22 February 2008
On the other hand…
When I can think of any excuse to do it, I like very much to ride the traghetto across the Grand Canal. This is a ferry, an unadorned gondola oared by two men instead of one, that makes countless bank-to-bank trips in places not convenient to one of the three (soon to be four) bridges connecting Venice’s two sides.
Currently there are eight traghetto stations in operation on the Grand Canal. For my money, the best traghetto run is this one, from Santa Sofia in Cannaregio over to the Pescaria at Rialto. Or the reverse, if one has just bought fish, but still must fare la spesa (buy groceries) at the supermarket, coffee vendor, wine shop, butcher, produce stands, and pastry shops on the other side.
For a mere 50 centesimi (about 75 cents), I get to wait in line on the dock and chat with my fellow passengers, Venetian or foreign, although very few tourists ever use this convenient system. The wait is never long because the crossing takes less than a minute. After the traghetto arrives and its passengers disembark, I accept the tanned, strong hand of the gondoliere at the bow and I gingerly step aboard the low, bobbing boat. Local etiquette requires that the first ones on move to the aft, and local custom strongly suggests that we stand for this crossing, however unsteady it may be. (Why? I don’t know, but I’ve seen how Venetians look at a first-timer who sits down or complains that there are too few seats. I do not wish to evoke that particular sneer.) Now the passengers adjust and steady themselves and the two gondolieri push off from the wooden mooring poles. The traghetto glides out into the Grand Canal, amid the vaporetti and motoscafi and gondole and the occasional rowing crew on a practice run. It is a giddy feeling indeed to be gently rocking so close to the deep-aqua murk for these few moments and to see my adopted city from this odd viewpoint. And always I am impressed by the economy of the oarsmen's efforts in maneuvering their delicate craft. No matter how choppy the waters, we arrive safely on the other bank. That same hand that helped me aboard is now offered again to see me safely ashore, accompanied by a soft, “Buonagiornata, Signora.”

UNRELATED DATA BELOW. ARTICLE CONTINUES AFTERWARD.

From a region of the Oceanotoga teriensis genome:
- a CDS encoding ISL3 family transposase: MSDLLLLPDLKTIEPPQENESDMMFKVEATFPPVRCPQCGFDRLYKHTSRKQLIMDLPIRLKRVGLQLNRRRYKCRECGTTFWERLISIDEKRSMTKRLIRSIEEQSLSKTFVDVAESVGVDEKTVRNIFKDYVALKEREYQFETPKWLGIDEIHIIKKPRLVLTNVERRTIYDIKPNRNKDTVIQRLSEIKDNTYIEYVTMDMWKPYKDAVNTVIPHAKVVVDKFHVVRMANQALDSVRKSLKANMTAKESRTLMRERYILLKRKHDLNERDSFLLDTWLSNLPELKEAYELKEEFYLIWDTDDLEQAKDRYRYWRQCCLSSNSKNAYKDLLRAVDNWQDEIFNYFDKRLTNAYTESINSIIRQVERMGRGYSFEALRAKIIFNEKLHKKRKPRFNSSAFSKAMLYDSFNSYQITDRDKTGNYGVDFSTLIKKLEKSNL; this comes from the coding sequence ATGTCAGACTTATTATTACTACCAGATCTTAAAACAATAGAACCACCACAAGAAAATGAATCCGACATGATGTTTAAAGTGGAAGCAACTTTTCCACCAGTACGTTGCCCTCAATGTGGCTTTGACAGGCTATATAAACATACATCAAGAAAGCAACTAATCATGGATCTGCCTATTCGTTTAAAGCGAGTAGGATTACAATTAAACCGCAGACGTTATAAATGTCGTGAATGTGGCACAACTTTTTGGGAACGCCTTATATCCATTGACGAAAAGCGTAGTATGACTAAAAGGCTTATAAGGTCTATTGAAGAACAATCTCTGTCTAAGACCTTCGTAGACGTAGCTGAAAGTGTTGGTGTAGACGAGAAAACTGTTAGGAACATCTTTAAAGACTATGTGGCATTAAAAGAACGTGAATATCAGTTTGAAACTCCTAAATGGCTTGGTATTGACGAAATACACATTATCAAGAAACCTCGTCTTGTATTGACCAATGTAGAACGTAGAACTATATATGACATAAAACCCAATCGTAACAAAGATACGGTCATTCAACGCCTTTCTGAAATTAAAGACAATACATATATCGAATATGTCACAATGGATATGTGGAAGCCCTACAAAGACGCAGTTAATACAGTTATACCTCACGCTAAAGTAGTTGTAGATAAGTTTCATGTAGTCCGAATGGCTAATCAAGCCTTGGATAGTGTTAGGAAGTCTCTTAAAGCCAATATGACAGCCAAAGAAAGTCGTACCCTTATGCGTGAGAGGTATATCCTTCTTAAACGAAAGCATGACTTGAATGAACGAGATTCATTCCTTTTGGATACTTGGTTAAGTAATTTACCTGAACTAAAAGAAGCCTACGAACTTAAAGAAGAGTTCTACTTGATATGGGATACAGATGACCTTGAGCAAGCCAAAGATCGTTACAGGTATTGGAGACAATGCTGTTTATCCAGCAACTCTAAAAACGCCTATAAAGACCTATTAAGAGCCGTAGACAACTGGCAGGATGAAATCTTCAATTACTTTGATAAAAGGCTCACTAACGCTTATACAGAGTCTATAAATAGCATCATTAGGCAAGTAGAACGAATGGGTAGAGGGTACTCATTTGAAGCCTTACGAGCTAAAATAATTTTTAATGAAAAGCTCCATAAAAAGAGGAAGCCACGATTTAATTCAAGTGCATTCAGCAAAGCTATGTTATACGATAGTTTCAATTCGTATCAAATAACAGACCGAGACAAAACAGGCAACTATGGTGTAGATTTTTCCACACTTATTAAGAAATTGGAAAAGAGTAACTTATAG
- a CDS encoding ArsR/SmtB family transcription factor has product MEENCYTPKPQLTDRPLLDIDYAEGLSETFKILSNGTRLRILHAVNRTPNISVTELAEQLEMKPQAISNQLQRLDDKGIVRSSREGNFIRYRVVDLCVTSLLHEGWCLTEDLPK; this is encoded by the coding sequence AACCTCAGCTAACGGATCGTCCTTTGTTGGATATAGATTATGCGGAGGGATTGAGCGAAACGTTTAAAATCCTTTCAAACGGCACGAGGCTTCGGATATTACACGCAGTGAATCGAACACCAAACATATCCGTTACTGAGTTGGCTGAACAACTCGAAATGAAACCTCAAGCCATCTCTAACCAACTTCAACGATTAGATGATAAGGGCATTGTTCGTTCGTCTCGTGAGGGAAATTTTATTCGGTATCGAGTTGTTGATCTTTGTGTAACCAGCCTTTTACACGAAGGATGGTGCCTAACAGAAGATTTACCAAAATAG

This lovely pause in my day reminds me I am fortunate to be living in a place like no other, rich in colorful history and brimming over with Old World tradition. There is nowhere else on Earth I can do this small, special thing. Each time I ride, I know it is a privilege.